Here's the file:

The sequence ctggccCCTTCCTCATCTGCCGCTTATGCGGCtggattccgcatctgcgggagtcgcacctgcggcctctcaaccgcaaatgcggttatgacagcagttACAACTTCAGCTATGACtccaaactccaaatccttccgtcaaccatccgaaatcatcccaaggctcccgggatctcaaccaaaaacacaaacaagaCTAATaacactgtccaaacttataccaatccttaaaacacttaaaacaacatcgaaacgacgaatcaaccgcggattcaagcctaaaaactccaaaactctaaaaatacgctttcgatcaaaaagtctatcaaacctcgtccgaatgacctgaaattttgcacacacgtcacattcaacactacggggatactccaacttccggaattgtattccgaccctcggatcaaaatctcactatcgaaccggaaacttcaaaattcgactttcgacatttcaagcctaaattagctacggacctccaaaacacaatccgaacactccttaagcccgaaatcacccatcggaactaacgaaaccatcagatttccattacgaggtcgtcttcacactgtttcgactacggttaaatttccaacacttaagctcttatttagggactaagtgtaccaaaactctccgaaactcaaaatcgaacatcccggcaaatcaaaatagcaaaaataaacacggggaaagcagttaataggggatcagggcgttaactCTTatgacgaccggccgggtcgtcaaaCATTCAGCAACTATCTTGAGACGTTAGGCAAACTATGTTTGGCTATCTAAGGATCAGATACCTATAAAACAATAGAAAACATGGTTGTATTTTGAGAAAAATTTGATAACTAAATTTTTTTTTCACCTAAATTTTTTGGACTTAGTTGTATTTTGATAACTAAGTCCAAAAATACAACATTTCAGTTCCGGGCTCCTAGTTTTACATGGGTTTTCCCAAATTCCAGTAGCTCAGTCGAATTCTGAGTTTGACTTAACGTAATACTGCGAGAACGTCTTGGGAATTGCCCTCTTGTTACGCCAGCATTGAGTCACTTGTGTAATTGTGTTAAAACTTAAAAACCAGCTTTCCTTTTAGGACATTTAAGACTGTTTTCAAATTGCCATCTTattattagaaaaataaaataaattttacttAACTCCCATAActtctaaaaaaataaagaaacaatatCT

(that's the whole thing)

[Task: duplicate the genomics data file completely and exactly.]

The sequence ctggccCCTTCCTCATCTGCCGCTTATGCGGCtggattccgcatctgcgggagtcgcacctgcggcctctcaaccgcaaatgcggttatgacagcagttACAACTTCAGCTATGACtccaaactccaaatccttccgtcaaccatccgaaatcatcccaaggctcccgggatctcaaccaaaaacacaaacaagaCTAATaacactgtccaaacttataccaatccttaaaacacttaaaacaacatcgaaacgacgaatcaaccgcggattcaagcctaaaaactccaaaactctaaaaatacgctttcgatcaaaaagtctatcaaacctcgtccgaatgacctgaaattttgcacacacgtcacattcaacactacggggatactccaacttccggaattgtattccgaccctcggatcaaaatctcactatcgaaccggaaacttcaaaattcgactttcgacatttcaagcctaaattagctacggacctccaaaacacaatccgaacactccttaagcccgaaatcacccatcggaactaacgaaaccatcagatttccattacgaggtcgtcttcacactgtttcgactacggttaaatttccaacacttaagctcttatttagggactaagtgtaccaaaactctccgaaactcaaaatcgaacatcccggcaaatcaaaatagcaaaaataaacacggggaaagcagttaataggggatcagggcgttaactCTTatgacgaccggccgggtcgtcaaaCATTCAGCAACTATCTTGAGACGTTAGGCAAACTATGTTTGGCTATCTAAGGATCAGATACCTATAAAACAATAGAAAACATGGTTGTATTTTGAGAAAAATTTGATAACTAAATTTTTTTTTCACCTAAATTTTTTGGACTTAGTTGTATTTTGATAACTAAGTCCAAAAATACAACATTTCAGTTCCGGGCTCCTAGTTTTACATGGGTTTTCCCAAATTCCAGTAGCTCAGTCGAATTCTGAGTTTGACTTAACGTAATACTGCGAGAACGTCTTGGGAATTGCCCTCTTGTTACGCCAGCATTGAGTCACTTGTGTAATTGTGTTAAAACTTAAAAACCAGCTTTCCTTTTAGGACATTTAAGACTGTTTTCAAATTGCCATCTTattattagaaaaataaaataaattttacttAACTCCCATAActtctaaaaaaataaagaaacaatatCT